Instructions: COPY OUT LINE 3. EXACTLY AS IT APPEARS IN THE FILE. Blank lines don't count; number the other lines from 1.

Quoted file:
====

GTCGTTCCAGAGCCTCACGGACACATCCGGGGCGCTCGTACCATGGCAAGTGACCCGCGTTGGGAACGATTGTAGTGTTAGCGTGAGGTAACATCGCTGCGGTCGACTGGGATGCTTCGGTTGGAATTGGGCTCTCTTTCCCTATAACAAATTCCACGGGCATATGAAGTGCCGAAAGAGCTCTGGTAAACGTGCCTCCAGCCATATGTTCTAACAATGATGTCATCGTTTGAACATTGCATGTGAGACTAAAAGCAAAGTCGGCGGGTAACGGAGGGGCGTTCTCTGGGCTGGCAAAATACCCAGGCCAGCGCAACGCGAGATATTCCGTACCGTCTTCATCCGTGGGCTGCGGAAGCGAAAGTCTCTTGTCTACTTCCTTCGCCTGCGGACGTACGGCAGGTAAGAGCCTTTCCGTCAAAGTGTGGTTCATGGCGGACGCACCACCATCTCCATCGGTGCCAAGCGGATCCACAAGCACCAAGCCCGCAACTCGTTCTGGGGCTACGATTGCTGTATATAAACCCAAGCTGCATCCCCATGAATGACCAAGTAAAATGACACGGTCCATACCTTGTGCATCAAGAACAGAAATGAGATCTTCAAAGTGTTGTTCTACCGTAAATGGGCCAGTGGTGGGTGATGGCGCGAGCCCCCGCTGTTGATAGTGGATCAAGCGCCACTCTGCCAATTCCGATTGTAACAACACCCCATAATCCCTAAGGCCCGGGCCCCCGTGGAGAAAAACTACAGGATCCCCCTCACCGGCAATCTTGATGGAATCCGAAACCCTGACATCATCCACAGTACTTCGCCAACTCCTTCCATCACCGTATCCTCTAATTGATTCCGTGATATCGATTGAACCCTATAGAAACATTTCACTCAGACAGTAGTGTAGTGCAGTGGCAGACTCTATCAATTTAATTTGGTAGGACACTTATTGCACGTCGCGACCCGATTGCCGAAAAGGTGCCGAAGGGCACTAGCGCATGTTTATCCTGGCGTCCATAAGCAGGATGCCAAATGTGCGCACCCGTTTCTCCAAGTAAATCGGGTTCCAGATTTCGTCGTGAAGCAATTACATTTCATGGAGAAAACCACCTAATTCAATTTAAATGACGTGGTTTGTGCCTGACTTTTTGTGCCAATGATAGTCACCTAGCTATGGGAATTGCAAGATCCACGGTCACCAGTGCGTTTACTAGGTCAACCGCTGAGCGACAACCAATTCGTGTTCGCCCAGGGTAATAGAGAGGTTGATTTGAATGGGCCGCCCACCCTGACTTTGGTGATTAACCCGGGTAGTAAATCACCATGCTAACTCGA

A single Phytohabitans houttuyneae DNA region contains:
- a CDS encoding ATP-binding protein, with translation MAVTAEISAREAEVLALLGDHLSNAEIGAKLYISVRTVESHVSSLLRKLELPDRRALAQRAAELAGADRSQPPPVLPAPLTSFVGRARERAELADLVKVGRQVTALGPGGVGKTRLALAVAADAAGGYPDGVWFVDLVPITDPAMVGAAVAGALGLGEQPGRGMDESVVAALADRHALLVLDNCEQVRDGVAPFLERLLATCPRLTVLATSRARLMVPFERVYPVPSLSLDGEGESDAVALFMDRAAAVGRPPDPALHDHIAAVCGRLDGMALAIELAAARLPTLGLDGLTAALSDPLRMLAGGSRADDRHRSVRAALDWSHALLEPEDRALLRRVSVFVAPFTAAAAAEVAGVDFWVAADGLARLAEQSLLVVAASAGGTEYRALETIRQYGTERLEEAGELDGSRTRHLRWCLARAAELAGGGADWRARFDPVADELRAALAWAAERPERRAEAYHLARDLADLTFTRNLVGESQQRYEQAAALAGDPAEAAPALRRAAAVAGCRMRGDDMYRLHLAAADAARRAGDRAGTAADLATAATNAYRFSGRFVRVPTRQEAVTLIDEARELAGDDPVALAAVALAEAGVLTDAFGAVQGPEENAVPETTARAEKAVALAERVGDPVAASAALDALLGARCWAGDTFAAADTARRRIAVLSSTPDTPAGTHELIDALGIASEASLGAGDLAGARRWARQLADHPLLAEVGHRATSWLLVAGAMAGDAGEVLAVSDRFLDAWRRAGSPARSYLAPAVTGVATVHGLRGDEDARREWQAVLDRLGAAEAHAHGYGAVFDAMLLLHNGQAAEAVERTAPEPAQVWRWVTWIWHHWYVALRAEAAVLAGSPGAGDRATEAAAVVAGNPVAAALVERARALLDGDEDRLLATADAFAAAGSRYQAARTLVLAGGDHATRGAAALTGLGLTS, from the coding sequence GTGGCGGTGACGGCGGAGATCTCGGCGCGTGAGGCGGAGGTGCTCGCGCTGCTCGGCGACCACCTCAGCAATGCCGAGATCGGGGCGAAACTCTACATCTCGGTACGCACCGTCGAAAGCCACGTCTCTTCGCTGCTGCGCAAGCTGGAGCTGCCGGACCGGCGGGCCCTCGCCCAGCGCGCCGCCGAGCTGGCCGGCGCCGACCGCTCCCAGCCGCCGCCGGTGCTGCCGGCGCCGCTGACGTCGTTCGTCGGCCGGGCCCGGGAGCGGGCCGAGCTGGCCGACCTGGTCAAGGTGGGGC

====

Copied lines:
- a CDS encoding ATP-binding protein, with translation MAVTAEISAREAEVLALLGDHLSNAEIGAKLYISVRTVESHVSSLLRKLELPDRRALAQRAAELAGADRSQPPPVLPAPLTSFVGRARERAELADLVKVGRQVTALGPGGVGKTRLALAVAADAAGGYPDGVWFVDLVPITDPAMVGAAVAGALGLGEQPGRGMDESVVAALADRHALLVLDNCEQVRDGVAPFLERLLATCPRLTVLATSRARLMVPFERVYPVPSLSLDGEGESDAVALFMDRAAAVGRPPDPALHDHIAAVCGRLDGMALAIELAAARLPTLGLDGLTAALSDPLRMLAGGSRADDRHRSVRAALDWSHALLEPEDRALLRRVSVFVAPFTAAAAAEVAGVDFWVAADGLARLAEQSLLVVAASAGGTEYRALETIRQYGTERLEEAGELDGSRTRHLRWCLARAAELAGGGADWRARFDPVADELRAALAWAAERPERRAEAYHLARDLADLTFTRNLVGESQQRYEQAAALAGDPAEAAPALRRAAAVAGCRMRGDDMYRLHLAAADAARRAGDRAGTAADLATAATNAYRFSGRFVRVPTRQEAVTLIDEARELAGDDPVALAAVALAEAGVLTDAFGAVQGPEENAVPETTARAEKAVALAERVGDPVAASAALDALLGARCWAGDTFAAADTARRRIAVLSSTPDTPAGTHELIDALGIASEASLGAGDLAGARRWARQLADHPLLAEVGHRATSWLLVAGAMAGDAGEVLAVSDRFLDAWRRAGSPARSYLAPAVTGVATVHGLRGDEDARREWQAVLDRLGAAEAHAHGYGAVFDAMLLLHNGQAAEAVERTAPEPAQVWRWVTWIWHHWYVALRAEAAVLAGSPGAGDRATEAAAVVAGNPVAAALVERARALLDGDEDRLLATADAFAAAGSRYQAARTLVLAGGDHATRGAAALTGLGLTS, from the coding sequence GTGGCGGTGACGGCGGAGATCTCGGCGCGTGAGGCGGAGGTGCTCGCGCTGCTCGGCGACCACCTCAGCAATGCCGAGATCGGGGCGAAACTCTACATCTCGGTACGCACCGTCGAAAGCCACGTCTCTTCGCTGCTGCGCAAGCTGGAGCTGCCGGACCGGCGGGCCCTCGCCCAGCGCGCCGCCGAGCTGGCCGGCGCCGACCGCTCCCAGCCGCCGCCGGTGCTGCCGGCGCCGCTGACGTCGTTCGTCGGCCGGGCCCGGGAGCGGGCCGAGCTGGCCGACCTGGTCAAGGTGGGGC